Gold has made modest gains this week, closing about $21 higher than Monday’s spot prices. Silver made big gains, having climbed about $2, a gain of nearly 7%. The news about the world economy was mixed with most headlines pointing toward continued, but slow growth. The outlook is optimistic for growth in the U.S. economy, which could be pushing silver prices up.
One week ago, the S&P announced downgrades to its credit ratings of several major European nations, but European markets reflected little concern for the downgrades. Markets initially opened low but soon turned up. The euro zone’s potentially good news revolved around the results of a French bond sale, which was surprisingly brisk considering France’s credit rating downgrade last Friday. Fixed-income strategist Orlando Green said, “The bill auctions have been carried out without a problem, which is helpful for market sentiment toward the euro area. The reaction to the S&P downgrade has been somewhat muted. The move wasn’t a surprise and was well-flagged for a number of the issuers.” The downgrades came as no surprise, as speculation had been in the news for a while. Steen Jakobsen at Saxo Bank said, “Effectively, the S&P did what it was supposed to do: It ignored the ‘PowerPoint presentation’ from the EU and looked only at the accounts. The accounts speak clearly for themselves: no progress, no real plans.”
The China GNP increased by 8.9% in the fourth quarter of 2011, which was better than expected. Since China’s economy is primarily export-based, the increase is a good sign for the global economy as well. This news has provided a boost for commodities which include precious metals. Prices of precious metals also are being helped by good news out of Germany, which has provided a boost for the euro against the U.S. dollar.
Unemployment and jobs reports are key indicators of domestic economic growth. In data released on Thursday, the number of jobless claims decreased more than 50,000. Stocks opened on a higher note in conjunction with the feeling that the Fed has done enough to insulate the American economy from the euro zone debt crisis. The S&P 500 has gained 4%, the most since 1987. James Dunigan, chief investment officer for PNC Wealth Management, echoed that sentiment, saying, “Europe is important, but it’s not the end of the world if they see a recession. … We’re starting to see that modest economic growth expectation for this year.”
A true economic recovery this year in the U.S. is promising, thanks to an improved housing market. Homes are affordable, and the labor force is growing based on reports of a lower unemployment rate. Lawrence Yun of RBS Securities said, “December was a nice finish to a tough year in 2011. If that can be sustained, we are talking about a genuine recovery in 2012.”
WEEKLY SPOT PRICES
Gold: Spot Gold prices opened this week at $1,643.90. The high was on Thursday, Jan. 19th at $1,670.60, while the low for the week occurred on Monday, Jan. 16th, $1,631.90. Gold ended the week up $24.90 at $1,668.50. This week, the most popular Gold bullion products were 2011 Gold American Eagles, 1 oz. Pamp Suisse Gold Bars, and 2011 1 oz. Gold Maple Leafs.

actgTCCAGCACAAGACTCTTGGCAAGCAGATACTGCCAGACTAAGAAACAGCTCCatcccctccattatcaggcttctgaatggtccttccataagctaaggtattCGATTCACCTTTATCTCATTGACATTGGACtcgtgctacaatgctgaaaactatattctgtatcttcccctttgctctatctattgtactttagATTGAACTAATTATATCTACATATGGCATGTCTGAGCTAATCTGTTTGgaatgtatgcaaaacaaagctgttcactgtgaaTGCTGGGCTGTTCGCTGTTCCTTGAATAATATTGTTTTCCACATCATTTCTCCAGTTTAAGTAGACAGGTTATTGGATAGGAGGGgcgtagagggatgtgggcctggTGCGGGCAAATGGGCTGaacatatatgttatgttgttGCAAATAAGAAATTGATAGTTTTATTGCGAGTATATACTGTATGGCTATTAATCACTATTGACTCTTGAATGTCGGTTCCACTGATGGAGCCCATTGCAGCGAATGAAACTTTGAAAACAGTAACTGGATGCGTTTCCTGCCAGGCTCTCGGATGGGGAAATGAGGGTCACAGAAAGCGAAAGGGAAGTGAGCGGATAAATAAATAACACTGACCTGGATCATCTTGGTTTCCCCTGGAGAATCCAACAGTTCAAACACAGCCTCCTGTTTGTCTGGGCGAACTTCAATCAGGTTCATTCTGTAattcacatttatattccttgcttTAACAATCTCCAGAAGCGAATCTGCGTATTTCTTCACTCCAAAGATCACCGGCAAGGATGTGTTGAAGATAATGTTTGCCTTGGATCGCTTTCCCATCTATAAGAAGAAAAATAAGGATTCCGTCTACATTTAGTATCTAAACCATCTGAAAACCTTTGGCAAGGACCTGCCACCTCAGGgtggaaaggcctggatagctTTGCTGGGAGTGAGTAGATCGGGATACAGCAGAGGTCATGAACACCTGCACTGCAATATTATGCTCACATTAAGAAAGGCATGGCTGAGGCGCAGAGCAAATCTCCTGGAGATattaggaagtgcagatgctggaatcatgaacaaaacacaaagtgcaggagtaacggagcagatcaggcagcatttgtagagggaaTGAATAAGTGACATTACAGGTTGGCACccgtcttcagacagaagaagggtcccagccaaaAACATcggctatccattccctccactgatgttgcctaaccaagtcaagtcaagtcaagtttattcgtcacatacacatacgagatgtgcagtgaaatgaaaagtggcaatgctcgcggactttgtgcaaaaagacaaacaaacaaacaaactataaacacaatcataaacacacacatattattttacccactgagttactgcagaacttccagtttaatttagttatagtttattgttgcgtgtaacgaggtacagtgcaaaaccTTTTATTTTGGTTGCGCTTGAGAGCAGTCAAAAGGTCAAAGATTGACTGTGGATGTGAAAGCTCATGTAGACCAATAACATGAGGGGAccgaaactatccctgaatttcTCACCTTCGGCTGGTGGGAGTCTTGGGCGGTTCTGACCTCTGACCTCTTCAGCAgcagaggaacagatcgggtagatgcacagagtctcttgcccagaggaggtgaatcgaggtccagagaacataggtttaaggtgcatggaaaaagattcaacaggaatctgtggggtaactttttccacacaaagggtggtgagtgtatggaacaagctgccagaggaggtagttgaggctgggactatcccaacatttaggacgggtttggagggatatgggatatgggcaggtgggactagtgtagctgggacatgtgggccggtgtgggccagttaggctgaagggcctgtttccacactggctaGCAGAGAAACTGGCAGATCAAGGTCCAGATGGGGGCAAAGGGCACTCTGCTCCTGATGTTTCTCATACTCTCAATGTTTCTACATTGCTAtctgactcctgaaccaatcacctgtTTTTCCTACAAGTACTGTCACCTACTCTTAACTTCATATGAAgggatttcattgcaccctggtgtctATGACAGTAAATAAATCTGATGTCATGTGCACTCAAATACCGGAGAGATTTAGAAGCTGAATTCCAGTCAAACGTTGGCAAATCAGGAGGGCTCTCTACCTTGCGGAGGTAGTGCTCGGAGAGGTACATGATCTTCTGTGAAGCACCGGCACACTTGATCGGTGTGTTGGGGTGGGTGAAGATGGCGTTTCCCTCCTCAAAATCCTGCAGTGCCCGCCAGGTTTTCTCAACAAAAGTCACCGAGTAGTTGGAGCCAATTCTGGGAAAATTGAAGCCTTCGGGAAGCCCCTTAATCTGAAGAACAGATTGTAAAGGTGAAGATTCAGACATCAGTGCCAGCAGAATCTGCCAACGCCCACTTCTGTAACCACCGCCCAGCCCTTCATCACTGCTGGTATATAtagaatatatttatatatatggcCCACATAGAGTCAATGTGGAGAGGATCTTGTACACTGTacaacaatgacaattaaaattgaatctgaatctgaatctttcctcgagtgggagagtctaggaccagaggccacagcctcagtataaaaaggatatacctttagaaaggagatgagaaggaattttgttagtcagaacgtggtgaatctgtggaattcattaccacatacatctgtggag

Silver: Spot Silver prices opened this week at $29.46. Silver reached a high of $31.72 on Friday, Jan. 20th, while this week’s low for Silver occurred on Monday, Jan. 16th $29.46. Silver ended the week up $2.80 at $32.26 The most popular Silver products on APMEX.com this week were 2011 Silver American Eagles, 2011 Silver Maple Leafs, 1 oz. Silver Buffalo Rounds and 10 oz. APMEX Silver Bars.
Platinum: Spot Platinum prices opened this week at $1,502.70 and ended the week up $36.40 at $1,539.10. Popular Platinum products this week included, 1 oz. Platinum Bars, 1/10 oz. Platinum American Eagles, and 1 oz. Platinum American Eagles.
Palladium: Spot Palladium prices opened this week at $640.00 and ended the week up $40.00 at $680.00. Palladium investors preferred 1 oz. Pamp Suisse Palladium Bars and Palladium Canadian Maple Leafs this week at APMEX.com.
Increase your Palladium holdings with the Palladium Maple Leaf 1 oz bullion coins from the Royal Canadian Mint. Palladium, known as Platinum’s “little brother,” is worthy of respect as an investment vehicle. With market studies under way for a potential U.S. Palladium bullion coin program, the demand for the silver-white metal might be primed for a rise in the near future. Produced from 2005 to 2007, and again in 2009, the Palladium Maple Leaf was the first Palladium bullion coin issued by a major world government. The coin’s total mintage of less than 200,000 adds to its collectability.
The obverse of the Palladium Maple Leaf features the depiction of Queen Elizabeth II by Susannah Blunt. The reverse displays one of Canada’s national symbols, the beautiful single maple leaf. This Maple coin contains a full troy ounce of .9995-fine Palladium and bears a face value of 50 Canadian Dollars. Considered more precious than Silver and of a higher rarity than Gold, Palladium’s market worth is closely tied to the manufacturing sector. Palladium also fills a key niche in the jewelry industry as one of the two components used to produce white Gold (Palladium mixed with Gold).
Many investors have begun stocking up on Palladium products as demand continues to grow, and APMEX can help you start building your Palladium portfolio.
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